Villa Welpeloo28. Jul2011
The partners of 2012 Architecten in Rotterdam, The Netherlands, are making surplus superfluous, reusing everything from I-beams, wood floors, car tires, washing machines, stainless steel sinks and even windmill blades as building materials in their creations. 2012 Architecten’s work suggests not only a new kind of aesthetic and functionality in sustainable architecture, but also a new approach to design. They call this approach “recyclicity” or “superuse”.
The villa has its structure made out of steel profiles that previously formed a machine for textile production, an industry once very important in the region. Only one of these machines gave enough steel to construct the whole villa. The exterior was built with wood from TKF, a factory which produces cables which has large numbers of redundant cable reels, too damaged for further original use. The wooden core of these reels is generally undamaged and all of a standard size. These slats, normally used for particleboard or for burning, were collected from a thousand reels and provided enough material for constructing facade.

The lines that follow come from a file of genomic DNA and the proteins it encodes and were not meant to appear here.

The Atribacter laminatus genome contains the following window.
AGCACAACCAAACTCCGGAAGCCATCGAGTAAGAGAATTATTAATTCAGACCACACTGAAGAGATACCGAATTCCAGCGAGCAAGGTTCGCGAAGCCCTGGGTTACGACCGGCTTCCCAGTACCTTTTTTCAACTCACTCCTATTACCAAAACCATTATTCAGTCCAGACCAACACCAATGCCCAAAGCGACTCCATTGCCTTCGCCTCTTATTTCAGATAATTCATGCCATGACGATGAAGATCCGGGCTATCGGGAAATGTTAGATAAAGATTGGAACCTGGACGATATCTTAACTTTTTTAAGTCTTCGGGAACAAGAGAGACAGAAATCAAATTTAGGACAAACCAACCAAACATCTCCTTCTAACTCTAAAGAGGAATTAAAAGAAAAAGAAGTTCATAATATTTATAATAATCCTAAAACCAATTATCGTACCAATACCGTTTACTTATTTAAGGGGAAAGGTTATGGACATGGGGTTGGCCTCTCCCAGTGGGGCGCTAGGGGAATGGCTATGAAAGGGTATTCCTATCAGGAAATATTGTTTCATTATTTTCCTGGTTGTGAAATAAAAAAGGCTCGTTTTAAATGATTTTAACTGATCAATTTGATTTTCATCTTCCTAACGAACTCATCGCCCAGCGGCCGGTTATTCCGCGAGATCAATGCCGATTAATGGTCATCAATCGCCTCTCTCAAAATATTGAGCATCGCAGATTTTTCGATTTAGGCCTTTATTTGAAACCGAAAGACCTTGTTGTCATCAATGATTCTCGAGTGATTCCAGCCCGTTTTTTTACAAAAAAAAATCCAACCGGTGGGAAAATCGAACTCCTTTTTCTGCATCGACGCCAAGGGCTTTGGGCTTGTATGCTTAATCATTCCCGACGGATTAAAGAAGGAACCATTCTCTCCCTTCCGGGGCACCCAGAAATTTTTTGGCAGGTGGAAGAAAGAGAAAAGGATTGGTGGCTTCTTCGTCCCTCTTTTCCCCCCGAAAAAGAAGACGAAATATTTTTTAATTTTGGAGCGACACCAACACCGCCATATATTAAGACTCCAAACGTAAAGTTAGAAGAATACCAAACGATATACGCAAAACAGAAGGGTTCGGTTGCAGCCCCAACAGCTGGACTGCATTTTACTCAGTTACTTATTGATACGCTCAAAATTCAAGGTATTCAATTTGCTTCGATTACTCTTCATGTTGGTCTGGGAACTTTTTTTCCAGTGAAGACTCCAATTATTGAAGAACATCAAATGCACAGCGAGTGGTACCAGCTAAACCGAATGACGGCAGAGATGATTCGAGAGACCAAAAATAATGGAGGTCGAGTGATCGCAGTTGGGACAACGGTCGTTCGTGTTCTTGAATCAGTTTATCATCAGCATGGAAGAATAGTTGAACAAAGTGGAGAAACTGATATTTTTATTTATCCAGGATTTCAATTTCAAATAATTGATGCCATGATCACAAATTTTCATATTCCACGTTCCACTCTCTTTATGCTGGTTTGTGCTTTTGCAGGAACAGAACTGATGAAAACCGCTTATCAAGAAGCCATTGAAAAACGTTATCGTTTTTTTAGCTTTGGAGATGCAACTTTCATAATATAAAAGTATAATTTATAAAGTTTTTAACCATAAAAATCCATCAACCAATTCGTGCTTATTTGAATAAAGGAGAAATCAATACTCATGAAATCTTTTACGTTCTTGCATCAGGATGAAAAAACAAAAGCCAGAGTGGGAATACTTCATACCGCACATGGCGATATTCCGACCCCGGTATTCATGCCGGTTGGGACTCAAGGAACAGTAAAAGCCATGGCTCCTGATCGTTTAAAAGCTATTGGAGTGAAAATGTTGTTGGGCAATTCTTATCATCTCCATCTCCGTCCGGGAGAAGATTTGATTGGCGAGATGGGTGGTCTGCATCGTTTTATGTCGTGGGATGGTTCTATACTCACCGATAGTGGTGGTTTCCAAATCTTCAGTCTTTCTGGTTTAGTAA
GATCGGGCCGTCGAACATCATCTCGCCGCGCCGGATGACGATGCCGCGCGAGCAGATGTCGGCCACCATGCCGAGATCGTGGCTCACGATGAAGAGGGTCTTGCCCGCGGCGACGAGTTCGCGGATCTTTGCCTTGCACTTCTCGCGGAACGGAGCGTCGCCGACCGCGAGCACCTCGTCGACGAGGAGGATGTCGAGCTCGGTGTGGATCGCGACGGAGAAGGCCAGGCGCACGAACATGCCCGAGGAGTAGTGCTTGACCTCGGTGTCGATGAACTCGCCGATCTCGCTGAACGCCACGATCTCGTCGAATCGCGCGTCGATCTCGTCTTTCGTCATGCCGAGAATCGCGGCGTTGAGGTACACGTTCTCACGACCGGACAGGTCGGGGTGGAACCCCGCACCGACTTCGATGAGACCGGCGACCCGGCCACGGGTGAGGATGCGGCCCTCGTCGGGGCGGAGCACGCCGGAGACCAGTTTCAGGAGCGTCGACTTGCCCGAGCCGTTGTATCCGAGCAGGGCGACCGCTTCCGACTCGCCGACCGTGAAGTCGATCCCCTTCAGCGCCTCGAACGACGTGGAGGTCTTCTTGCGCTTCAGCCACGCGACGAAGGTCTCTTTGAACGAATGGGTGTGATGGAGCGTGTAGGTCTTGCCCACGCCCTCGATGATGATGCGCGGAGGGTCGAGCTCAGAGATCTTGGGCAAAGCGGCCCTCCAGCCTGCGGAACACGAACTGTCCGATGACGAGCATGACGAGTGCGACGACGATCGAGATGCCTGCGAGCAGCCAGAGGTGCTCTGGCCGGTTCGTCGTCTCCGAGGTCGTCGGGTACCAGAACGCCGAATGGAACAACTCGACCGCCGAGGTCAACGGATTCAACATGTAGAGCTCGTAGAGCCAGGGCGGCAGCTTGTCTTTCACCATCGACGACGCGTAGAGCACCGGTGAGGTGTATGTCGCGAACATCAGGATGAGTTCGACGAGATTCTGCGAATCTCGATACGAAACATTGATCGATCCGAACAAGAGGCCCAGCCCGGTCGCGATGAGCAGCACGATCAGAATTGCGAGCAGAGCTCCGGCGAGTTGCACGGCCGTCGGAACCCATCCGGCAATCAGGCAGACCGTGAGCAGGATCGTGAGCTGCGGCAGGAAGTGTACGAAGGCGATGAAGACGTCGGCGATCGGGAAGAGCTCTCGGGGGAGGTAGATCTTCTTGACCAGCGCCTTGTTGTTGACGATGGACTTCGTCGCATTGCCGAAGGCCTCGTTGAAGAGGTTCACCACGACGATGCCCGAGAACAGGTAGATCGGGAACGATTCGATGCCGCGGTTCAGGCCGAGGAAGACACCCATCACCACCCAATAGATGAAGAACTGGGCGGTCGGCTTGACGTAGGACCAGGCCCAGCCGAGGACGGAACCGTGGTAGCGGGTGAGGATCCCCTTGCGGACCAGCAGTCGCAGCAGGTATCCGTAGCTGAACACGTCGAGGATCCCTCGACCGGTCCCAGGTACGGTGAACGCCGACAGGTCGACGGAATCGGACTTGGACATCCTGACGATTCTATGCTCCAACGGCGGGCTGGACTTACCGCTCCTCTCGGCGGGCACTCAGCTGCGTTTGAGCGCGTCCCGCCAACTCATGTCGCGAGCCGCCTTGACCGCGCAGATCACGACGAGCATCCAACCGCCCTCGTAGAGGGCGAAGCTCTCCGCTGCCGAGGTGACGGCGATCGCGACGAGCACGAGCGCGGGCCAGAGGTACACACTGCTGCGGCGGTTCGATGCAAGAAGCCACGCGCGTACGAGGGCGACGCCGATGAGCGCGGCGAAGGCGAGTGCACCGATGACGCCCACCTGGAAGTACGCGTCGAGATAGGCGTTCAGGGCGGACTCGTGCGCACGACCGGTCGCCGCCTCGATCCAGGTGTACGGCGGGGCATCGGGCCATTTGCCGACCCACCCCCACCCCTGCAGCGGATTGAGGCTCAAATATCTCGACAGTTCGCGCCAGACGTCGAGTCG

“Reused materials account for 60 percent of the structure... And that goes up to as much as 90 percent when it comes to the interior. The benefit of "recyclicity" is a greatly reduced construction carbon footprint, due to material recycling and lower transportation costs... but it’s also a way to reach a very high level of lively aesthetics.” - 2012 Architecten
more about the material cycles can be found on the Superuse site.
Also, you can watch a documentary movie about 2012 Architecten "recyclicity" here.
Photos by Allard van der Hoek